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I have just purchased some credits with Artisan State to create a wedding album. They offer 3 types of printing. With very little experience I don't know which one is best or whether I would benefit from getting the additional pro plan. The web site gives a very cursory explanation on the differences but i'm looking for someone with first hand experience to tell me which one is the highest quality and most durable i.e. is it worth me spending the extra few $ to get the pro plan which comes with Artisan Matte \ rigid pages? What are the actual differences between these ?

Print

  • Lustre Print
  • Metallic print (Fuji Pearl)
  • Artisan Matte (pro plan only)

Pages (I get the difference between page depth - but is 2mm too thick? sounds like it)

  • thin pages 0.8 mm
  • thick pages 1.3 mm
  • rigid pages 2.0 mm (pro plan only)
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What's 'best' is going to be largely a matter of personal preference, and as such I would recommend getting some samples if you're unsure. The site you've linked to offer sample photo books and print colour tests on different papers for a small fee:

http://www.artisanstate.com/sample-photo-book.html

This will be the best way to check you're getting what you want.

As for some general, less objective, advice, I've worked at a commercial printer and have experience with different photo labs for my own prints, so my two cents.

Paper coating/finish

  • I find glossy papers tend to oversaturate colours. Sometimes this is the effect you want to achieve, but for portraiture or skin tones (as in weddings) this tends to go over the top. I think a lustre finish or matte finish offer more natural skin tones, and this is what I prefer. I would suggest the metallic paper might be too glossy for this reason, but you would need to get a sample to be sure!

  • Glossy papers also tend to show fingerprints and smudges more, so I also avoid them for this reason for prints that will be handled, as in a book. A printed photo to frame is another matter...

  • Gloss feels 'tacky' to the touch, whereas matte feels more luxurious and smooth. Lustre is somewhere in between, but more than adequate for handling.

With this in mind, if it were me choosing a book I would opt for lustre, matte as a second choice, and I wouldn't bother with gloss. But that's just my preference!

Paper thickness

As for the paper thickness, this isn't a measure of 'quality' of the paper used, which tends to be measured in gram(me)s per square metre (or 'gsm'), but literally how rigid you want the papers to be.

2mm would be like a child's card book (in terms of rigidity at least!). 0.8mm is closest to A4/legal thickness. 1.3mm is somewhere inbetween.

Although I wansn't able to confirm this from the artisanstate website, I would imagine the 'quality' of the paper, regardless of the thickness ordered, will be the same. The images are being printed on photo quality paper, which is typically around ~200 - 300gsm, which is a good quality paper (A4/legal tends to be ~80-90gsm).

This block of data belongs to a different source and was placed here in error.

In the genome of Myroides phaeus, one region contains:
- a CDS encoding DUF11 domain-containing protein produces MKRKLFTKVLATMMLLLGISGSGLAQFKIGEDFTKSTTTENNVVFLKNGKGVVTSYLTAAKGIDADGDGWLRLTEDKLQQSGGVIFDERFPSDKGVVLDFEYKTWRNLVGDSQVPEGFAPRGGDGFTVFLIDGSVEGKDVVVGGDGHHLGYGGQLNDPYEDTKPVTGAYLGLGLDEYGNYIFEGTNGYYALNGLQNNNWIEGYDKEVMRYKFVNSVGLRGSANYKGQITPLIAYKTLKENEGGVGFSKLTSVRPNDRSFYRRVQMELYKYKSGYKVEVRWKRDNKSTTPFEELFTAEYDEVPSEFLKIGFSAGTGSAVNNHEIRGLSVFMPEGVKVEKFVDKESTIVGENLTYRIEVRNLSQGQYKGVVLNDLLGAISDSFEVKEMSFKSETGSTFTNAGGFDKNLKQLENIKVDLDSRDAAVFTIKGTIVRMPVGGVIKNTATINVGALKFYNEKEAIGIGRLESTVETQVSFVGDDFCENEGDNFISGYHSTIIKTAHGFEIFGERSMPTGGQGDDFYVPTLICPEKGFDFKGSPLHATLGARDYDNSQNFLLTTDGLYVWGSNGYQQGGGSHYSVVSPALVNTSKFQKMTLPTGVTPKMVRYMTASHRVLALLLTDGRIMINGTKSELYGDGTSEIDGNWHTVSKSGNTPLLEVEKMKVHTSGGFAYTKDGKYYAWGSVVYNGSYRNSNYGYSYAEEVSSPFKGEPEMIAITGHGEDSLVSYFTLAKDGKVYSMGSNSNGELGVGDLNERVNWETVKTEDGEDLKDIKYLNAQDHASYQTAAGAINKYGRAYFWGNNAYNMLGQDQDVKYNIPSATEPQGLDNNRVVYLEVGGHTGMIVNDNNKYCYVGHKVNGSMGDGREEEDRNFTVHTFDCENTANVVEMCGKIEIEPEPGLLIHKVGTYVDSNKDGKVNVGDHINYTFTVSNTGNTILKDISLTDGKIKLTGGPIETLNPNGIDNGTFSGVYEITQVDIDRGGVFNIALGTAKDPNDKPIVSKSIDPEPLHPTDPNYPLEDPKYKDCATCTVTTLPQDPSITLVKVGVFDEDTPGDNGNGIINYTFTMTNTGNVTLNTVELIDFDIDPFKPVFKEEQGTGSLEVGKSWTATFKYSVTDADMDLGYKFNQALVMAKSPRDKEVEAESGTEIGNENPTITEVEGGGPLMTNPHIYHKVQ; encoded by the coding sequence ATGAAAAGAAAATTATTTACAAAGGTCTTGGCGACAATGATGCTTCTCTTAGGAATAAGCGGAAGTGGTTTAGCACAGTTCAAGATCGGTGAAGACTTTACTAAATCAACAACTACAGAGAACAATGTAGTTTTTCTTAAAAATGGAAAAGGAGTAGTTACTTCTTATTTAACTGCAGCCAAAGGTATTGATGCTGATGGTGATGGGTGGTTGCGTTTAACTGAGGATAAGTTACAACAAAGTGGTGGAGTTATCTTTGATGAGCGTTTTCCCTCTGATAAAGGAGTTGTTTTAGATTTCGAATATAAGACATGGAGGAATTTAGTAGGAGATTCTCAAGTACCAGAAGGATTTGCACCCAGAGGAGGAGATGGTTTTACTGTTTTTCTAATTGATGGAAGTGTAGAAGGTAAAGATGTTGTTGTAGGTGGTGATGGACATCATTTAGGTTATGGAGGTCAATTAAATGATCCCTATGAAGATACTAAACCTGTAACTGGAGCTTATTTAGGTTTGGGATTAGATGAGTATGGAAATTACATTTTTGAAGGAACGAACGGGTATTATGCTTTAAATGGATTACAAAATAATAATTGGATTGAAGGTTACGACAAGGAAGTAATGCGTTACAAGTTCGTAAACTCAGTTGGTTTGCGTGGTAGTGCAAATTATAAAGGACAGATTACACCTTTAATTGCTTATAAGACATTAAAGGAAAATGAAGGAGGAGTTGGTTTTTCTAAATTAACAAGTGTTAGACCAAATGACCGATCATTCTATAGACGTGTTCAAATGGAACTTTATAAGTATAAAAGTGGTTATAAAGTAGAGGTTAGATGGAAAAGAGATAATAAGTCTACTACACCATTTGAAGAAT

I hope all this helps, but the papers and finishes look very good on the website, so I would imagine you'll be happy with whatever you order! If this answers your question, don't forget to mark your question answered so others know this is closed!

  • A pleasure. Good luck and enjoy! – Phil Dec 1 '14 at 18:18
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I think Phil addressed the fact that it really comes down to personal preference very well. One area that wasn't hit on was your question about durability though. I wouldn't worry too much about the durability of any of the options.

The Fuji Pearl option tells us that they are using a photochemical process with light sensitive papers to do traditional c-type prints. In non-tech speak, this means that they develop it just like a traditional photo is developed, but instead of using film, they use a laser or an led to shine light directly on to the photo paper and develop it. The photosensitive materials are embedded in the paper itself, so they tend to be very colorfast and durable.

It is a slight assumption, but I'm going to assume they aren't running different workflows for the various prints and that all of the printing comes off the same types of c-type printers, so while different photo papers do have slight variations in longevity, they should all be pretty good, particularly for an album.

Page thickness could make a bit more of a difference. A thicker page is going to be more durable to bending, but it is also going to take more room and add more weight. If you plan to be flipping through it a lot, then thicker pages may help prevent damage, but if it is going to mostly sit on the shelf and be pulled out occasionally, it also likely doesn't make much difference.

So, as Phil said, get a sample book and then go with what you like the look and feel of. It will last a long time regardless of which options you pick.

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